forefathers came together to create a Canada, that action was
certainly divisive, too; at the time it was divisive. Just a few
years ago, Newfoundland voted to come into confederation-
how short historical memories are. If I recall correctly, there
were two votes and the population of Newfoundland was
almost evenly divided. So that, too, was historic action that I
think we are all happy about. Those of us who do not come
from Newfoundland welcome Newfoundland as a sister prov-
ince, and a vast majority of Newfoundlanders are proud today
to be Canadians.

So I am saying, Madam Speaker, that the divisive argu-
ment, to a considerable extent, is a bogus argument. It would
be nice to have significant historic change where we all sat
down and said: Aren’t we wonderful fellows? A community of
communities. There would be no differences. We will just sit
there and, even though we come from different cultures, even
though we come from different regions, even though we come
from different economic groups, we will sit down and agree
overnight. Well, historyjust ain’t like that, Madam Speaker. It
is a little more uncomfortable.

So if we are going to act decisively in history—and that is
what we are doing now—we have to be prepared as parties, as
politicians, to take a little divisiveness, even if it means, as it
does for most of us, divisiveness within our own parties too, if
it is good for Canada in the long run.

Some hon. Members: Hear, hear!

Mr. Broadbent: The serious question, Madam Speaker,
about divisiveness then is not in the short run but in the long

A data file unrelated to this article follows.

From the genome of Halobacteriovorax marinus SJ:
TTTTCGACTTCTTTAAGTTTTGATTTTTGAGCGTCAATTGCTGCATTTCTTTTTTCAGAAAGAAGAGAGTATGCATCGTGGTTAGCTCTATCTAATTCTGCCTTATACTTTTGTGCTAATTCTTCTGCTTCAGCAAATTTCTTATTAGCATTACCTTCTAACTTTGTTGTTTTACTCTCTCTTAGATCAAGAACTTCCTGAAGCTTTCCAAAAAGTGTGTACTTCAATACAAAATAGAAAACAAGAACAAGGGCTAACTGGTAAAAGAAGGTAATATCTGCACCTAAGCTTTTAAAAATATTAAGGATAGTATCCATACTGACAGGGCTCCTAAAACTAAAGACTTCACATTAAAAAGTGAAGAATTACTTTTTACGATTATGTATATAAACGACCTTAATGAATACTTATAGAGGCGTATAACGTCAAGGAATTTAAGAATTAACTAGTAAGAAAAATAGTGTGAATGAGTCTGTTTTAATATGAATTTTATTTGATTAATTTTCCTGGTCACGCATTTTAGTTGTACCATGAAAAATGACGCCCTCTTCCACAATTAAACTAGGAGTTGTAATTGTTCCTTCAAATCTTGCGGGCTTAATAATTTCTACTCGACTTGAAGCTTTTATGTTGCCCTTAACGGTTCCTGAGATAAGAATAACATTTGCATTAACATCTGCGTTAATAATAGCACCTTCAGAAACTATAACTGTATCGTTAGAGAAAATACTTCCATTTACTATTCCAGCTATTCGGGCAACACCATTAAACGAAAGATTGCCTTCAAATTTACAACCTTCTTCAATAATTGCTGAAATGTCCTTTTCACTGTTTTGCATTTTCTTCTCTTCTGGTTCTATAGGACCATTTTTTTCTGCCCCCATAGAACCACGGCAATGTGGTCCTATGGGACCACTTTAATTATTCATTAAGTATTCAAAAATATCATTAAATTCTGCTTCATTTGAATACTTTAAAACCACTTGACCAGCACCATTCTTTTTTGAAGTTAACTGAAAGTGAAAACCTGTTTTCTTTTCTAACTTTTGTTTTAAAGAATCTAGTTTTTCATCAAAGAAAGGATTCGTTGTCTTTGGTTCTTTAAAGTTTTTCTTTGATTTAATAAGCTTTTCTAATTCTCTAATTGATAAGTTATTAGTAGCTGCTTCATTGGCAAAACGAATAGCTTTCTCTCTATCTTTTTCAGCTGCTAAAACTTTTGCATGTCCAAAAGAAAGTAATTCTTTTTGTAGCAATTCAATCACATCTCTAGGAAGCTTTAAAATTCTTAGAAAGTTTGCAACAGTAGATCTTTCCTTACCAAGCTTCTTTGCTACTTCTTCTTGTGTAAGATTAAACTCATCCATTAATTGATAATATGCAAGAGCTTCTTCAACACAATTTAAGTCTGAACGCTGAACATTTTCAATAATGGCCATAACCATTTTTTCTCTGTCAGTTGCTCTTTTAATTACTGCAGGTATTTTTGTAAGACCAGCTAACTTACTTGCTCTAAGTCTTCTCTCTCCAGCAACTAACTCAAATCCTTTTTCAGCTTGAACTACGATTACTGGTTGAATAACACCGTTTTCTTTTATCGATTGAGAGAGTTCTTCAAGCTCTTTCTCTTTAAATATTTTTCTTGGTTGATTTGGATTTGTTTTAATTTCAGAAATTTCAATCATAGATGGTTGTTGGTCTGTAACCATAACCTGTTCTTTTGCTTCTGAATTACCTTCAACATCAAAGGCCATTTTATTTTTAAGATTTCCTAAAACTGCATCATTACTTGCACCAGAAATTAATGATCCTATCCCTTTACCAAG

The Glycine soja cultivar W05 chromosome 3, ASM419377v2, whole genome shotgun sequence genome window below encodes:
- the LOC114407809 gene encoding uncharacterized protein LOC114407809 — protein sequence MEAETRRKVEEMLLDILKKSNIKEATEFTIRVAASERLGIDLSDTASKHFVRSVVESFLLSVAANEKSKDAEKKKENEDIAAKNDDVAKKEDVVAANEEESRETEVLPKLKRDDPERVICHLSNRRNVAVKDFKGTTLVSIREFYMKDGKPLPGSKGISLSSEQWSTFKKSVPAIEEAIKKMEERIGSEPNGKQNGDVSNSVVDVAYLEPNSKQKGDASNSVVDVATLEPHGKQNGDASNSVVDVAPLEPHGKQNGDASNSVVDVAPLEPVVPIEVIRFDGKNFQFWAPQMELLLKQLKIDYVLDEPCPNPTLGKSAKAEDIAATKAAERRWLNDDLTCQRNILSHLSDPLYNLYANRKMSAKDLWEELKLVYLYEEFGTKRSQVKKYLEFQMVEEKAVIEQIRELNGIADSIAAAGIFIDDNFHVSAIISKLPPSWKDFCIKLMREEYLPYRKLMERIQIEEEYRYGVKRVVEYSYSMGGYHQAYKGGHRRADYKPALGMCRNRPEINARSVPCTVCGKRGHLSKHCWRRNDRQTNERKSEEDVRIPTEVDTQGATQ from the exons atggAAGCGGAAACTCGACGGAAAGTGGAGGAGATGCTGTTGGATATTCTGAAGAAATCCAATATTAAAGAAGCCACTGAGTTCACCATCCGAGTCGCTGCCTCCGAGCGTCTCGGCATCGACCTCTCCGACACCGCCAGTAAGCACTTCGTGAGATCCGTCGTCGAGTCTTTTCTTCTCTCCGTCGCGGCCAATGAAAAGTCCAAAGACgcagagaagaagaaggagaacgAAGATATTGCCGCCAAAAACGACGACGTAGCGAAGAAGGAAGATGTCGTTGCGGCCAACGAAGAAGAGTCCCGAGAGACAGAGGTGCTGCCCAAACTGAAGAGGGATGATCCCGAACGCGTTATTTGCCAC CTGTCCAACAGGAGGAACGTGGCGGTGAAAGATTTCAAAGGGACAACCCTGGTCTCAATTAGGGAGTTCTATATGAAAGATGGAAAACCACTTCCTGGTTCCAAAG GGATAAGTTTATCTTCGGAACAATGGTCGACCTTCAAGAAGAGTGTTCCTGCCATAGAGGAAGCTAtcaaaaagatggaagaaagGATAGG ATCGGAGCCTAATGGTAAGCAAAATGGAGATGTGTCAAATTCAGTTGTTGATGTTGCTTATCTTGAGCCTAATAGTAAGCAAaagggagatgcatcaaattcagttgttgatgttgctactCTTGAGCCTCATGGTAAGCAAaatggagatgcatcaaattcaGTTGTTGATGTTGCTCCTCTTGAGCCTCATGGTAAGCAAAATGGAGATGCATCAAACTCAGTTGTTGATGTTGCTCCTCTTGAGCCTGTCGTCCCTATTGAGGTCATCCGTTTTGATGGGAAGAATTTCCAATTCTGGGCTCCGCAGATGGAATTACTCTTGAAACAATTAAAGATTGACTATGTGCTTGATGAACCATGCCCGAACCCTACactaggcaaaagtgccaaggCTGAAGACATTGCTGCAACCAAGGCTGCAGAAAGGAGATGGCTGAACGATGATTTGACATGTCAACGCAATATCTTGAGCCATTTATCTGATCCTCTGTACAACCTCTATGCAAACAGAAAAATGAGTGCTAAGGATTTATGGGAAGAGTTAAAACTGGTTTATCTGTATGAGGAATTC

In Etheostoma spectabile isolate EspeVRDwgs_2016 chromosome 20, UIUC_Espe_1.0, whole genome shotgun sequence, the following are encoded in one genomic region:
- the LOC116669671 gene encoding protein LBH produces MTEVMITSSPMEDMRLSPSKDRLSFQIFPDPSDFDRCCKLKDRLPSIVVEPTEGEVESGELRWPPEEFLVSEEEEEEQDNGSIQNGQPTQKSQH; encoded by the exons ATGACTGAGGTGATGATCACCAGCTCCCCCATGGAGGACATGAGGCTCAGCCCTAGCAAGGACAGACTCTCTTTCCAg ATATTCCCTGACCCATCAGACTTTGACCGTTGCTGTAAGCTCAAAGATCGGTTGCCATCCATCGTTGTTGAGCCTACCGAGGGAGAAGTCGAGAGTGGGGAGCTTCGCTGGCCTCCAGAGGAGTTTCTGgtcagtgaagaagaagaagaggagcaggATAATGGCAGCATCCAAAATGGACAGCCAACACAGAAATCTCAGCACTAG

run. To assess whether this package is divisive in the long run,
one has to look at it in terms of its substance; one has to look
at the essence of what we are being asked to deal with and say,
as our founding fathers did more than a hundred years ago: Is
that going not only to please our children but our grandchil-
dren and our great grandchildren? Is it going to keep the
people in Atlantic Canada, in central Canada and in the west
happy or make them happier or more content with their
existence as Canadians? That is the serious question that has
to be asked.

Therefore, we have to look at the substance of the proposal.
During three months of committee hearings I as one Canadian
was proud to see other Canadians who were not politicians,
who were not in many cases active in any parties, come before
a committee and speak for the women of Canada. They spoke
for the multicultural dimension of Canada, for our disabled,
for the rich, for the poor. There was a very good cross-section
of the people of our land who made a remarkable contribution
in a remarkable period of our history in that committee; and
high among these I want to include, of course, the original
inhabitants of our land, the aboriginal peoples themselves. I
will come back to them in a minute.

So I ask this question, Madam Speaker, particularly of the
people of Canada today. Put aside the notion that this is a
Liberal proposal, or that it is a Liberal-NDP proposal, or that
it is opposed by the Conservatives and therefore others must
oppose it. I ask the people of Canada to think of the substance
of what we are dealing with and to forget its political

I also ask, particularly after the months of work that was